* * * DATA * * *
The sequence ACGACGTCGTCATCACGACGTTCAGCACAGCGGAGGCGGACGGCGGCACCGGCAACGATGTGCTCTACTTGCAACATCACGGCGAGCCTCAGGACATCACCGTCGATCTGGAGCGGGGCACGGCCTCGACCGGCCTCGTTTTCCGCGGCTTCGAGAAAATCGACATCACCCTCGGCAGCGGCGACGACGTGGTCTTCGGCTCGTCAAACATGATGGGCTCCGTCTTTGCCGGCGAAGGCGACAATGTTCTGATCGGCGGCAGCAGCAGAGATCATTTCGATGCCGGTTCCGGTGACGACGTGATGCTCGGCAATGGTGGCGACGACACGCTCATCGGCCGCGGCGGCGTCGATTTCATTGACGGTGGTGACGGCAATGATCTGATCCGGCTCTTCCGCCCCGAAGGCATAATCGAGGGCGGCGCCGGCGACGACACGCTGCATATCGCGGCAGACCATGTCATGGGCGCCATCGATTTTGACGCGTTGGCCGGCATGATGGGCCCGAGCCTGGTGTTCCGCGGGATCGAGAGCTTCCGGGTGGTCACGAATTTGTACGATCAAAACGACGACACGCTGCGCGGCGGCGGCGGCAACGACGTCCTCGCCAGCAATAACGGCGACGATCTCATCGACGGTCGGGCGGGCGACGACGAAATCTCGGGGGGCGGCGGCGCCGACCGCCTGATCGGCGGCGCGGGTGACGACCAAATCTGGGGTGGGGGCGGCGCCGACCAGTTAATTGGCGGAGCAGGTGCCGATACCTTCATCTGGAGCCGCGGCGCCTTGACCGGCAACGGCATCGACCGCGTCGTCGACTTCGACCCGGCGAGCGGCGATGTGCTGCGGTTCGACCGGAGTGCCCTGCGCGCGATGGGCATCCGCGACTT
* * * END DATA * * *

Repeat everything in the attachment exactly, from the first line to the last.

The sequence ACGACGTCGTCATCACGACGTTCAGCACAGCGGAGGCGGACGGCGGCACCGGCAACGATGTGCTCTACTTGCAACATCACGGCGAGCCTCAGGACATCACCGTCGATCTGGAGCGGGGCACGGCCTCGACCGGCCTCGTTTTCCGCGGCTTCGAGAAAATCGACATCACCCTCGGCAGCGGCGACGACGTGGTCTTCGGCTCGTCAAACATGATGGGCTCCGTCTTTGCCGGCGAAGGCGACAATGTTCTGATCGGCGGCAGCAGCAGAGATCATTTCGATGCCGGTTCCGGTGACGACGTGATGCTCGGCAATGGTGGCGACGACACGCTCATCGGCCGCGGCGGCGTCGATTTCATTGACGGTGGTGACGGCAATGATCTGATCCGGCTCTTCCGCCCCGAAGGCATAATCGAGGGCGGCGCCGGCGACGACACGCTGCATATCGCGGCAGACCATGTCATGGGCGCCATCGATTTTGACGCGTTGGCCGGCATGATGGGCCCGAGCCTGGTGTTCCGCGGGATCGAGAGCTTCCGGGTGGTCACGAATTTGTACGATCAAAACGACGACACGCTGCGCGGCGGCGGCGGCAACGACGTCCTCGCCAGCAATAACGGCGACGATCTCATCGACGGTCGGGCGGGCGACGACGAAATCTCGGGGGGCGGCGGCGCCGACCGCCTGATCGGCGGCGCGGGTGACGACCAAATCTGGGGTGGGGGCGGCGCCGACCAGTTAATTGGCGGAGCAGGTGCCGATACCTTCATCTGGAGCCGCGGCGCCTTGACCGGCAACGGCATCGACCGCGTCGTCGACTTCGACCCGGCGAGCGGCGATGTGCTGCGGTTCGACCGGAGTGCCCTGCGCGCGATGGGCATCCGCGACTT